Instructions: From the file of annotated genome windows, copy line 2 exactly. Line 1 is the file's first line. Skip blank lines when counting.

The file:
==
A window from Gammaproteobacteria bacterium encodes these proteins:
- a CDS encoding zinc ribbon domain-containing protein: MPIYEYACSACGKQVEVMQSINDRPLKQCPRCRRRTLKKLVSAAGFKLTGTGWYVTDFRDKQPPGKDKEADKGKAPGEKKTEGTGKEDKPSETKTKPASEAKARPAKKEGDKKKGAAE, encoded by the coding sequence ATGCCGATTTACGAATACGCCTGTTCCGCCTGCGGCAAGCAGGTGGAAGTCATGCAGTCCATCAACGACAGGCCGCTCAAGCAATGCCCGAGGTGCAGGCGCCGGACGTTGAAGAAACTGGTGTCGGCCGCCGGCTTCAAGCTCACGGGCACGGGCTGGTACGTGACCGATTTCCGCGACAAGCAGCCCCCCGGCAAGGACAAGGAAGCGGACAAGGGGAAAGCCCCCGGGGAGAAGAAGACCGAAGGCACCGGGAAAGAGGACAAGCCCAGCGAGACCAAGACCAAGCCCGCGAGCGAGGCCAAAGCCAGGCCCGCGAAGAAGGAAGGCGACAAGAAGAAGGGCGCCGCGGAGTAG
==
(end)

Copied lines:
- a CDS encoding zinc ribbon domain-containing protein: MPIYEYACSACGKQVEVMQSINDRPLKQCPRCRRRTLKKLVSAAGFKLTGTGWYVTDFRDKQPPGKDKEADKGKAPGEKKTEGTGKEDKPSETKTKPASEAKARPAKKEGDKKKGAAE, encoded by the coding sequence ATGCCGATTTACGAATACGCCTGTTCCGCCTGCGGCAAGCAGGTGGAAGTCATGCAGTCCATCAACGACAGGCCGCTCAAGCAATGCCCGAGGTGCAGGCGCCGGACGTTGAAGAAACTGGTGTCGGCCGCCGGCTTCAAGCTCACGGGCACGGGCTGGTACGTGACCGATTTCCGCGACAAGCAGCCCCCCGGCAAGGACAAGGAAGCGGACAAGGGGAAAGCCCCCGGGGAGAAGAAGACCGAAGGCACCGGGAAAGAGGACAAGCCCAGCGAGACCAAGACCAAGCCCGCGAGCGAGGCCAAAGCCAGGCCCGCGAAGAAGGAAGGCGACAAGAAGAAGGGCGCCGCGGAGTAG